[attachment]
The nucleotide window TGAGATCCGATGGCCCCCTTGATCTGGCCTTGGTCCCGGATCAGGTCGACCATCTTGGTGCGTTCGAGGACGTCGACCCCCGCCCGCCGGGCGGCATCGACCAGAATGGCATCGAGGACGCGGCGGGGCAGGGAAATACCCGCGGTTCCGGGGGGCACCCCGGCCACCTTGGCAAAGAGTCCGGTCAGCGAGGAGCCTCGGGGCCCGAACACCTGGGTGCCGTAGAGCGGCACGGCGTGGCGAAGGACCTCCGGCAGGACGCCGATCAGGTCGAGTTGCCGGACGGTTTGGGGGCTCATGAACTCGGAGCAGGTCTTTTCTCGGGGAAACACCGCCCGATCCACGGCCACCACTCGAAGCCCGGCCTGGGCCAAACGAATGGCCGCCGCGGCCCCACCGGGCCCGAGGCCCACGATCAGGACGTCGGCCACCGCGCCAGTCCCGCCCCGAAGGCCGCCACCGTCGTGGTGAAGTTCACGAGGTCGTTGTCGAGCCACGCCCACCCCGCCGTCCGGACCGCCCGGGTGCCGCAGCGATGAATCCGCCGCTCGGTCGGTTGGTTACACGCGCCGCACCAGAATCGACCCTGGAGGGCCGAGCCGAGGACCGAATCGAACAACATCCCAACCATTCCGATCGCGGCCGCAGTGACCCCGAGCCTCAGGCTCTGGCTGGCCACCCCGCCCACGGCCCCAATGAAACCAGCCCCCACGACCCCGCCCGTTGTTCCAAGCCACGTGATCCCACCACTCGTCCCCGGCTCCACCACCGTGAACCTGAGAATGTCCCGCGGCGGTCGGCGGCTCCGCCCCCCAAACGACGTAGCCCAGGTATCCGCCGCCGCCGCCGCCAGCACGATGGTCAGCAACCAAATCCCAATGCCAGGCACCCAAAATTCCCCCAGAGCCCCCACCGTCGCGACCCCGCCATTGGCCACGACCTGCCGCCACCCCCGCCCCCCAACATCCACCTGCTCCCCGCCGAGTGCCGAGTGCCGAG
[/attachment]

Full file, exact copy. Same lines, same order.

The nucleotide window TGAGATCCGATGGCCCCCTTGATCTGGCCTTGGTCCCGGATCAGGTCGACCATCTTGGTGCGTTCGAGGACGTCGACCCCCGCCCGCCGGGCGGCATCGACCAGAATGGCATCGAGGACGCGGCGGGGCAGGGAAATACCCGCGGTTCCGGGGGGCACCCCGGCCACCTTGGCAAAGAGTCCGGTCAGCGAGGAGCCTCGGGGCCCGAACACCTGGGTGCCGTAGAGCGGCACGGCGTGGCGAAGGACCTCCGGCAGGACGCCGATCAGGTCGAGTTGCCGGACGGTTTGGGGGCTCATGAACTCGGAGCAGGTCTTTTCTCGGGGAAACACCGCCCGATCCACGGCCACCACTCGAAGCCCGGCCTGGGCCAAACGAATGGCCGCCGCGGCCCCACCGGGCCCGAGGCCCACGATCAGGACGTCGGCCACCGCGCCAGTCCCGCCCCGAAGGCCGCCACCGTCGTGGTGAAGTTCACGAGGTCGTTGTCGAGCCACGCCCACCCCGCCGTCCGGACCGCCCGGGTGCCGCAGCGATGAATCCGCCGCTCGGTCGGTTGGTTACACGCGCCGCACCAGAATCGACCCTGGAGGGCCGAGCCGAGGACCGAATCGAACAACATCCCAACCATTCCGATCGCGGCCGCAGTGACCCCGAGCCTCAGGCTCTGGCTGGCCACCCCGCCCACGGCCCCAATGAAACCAGCCCCCACGACCCCGCCCGTTGTTCCAAGCCACGTGATCCCACCACTCGTCCCCGGCTCCACCACCGTGAACCTGAGAATGTCCCGCGGCGGTCGGCGGCTCCGCCCCCCAAACGACGTAGCCCAGGTATCCGCCGCCGCCGCCGCCAGCACGATGGTCAGCAACCAAATCCCAATGCCAGGCACCCAAAATTCCCCCAGAGCCCCCACCGTCGCGACCCCGCCATTGGCCACGACCTGCCGCCACCCCCGCCCCCCAACATCCACCTGCTCCCCGCCGAGTGCCGAGTGCCGAG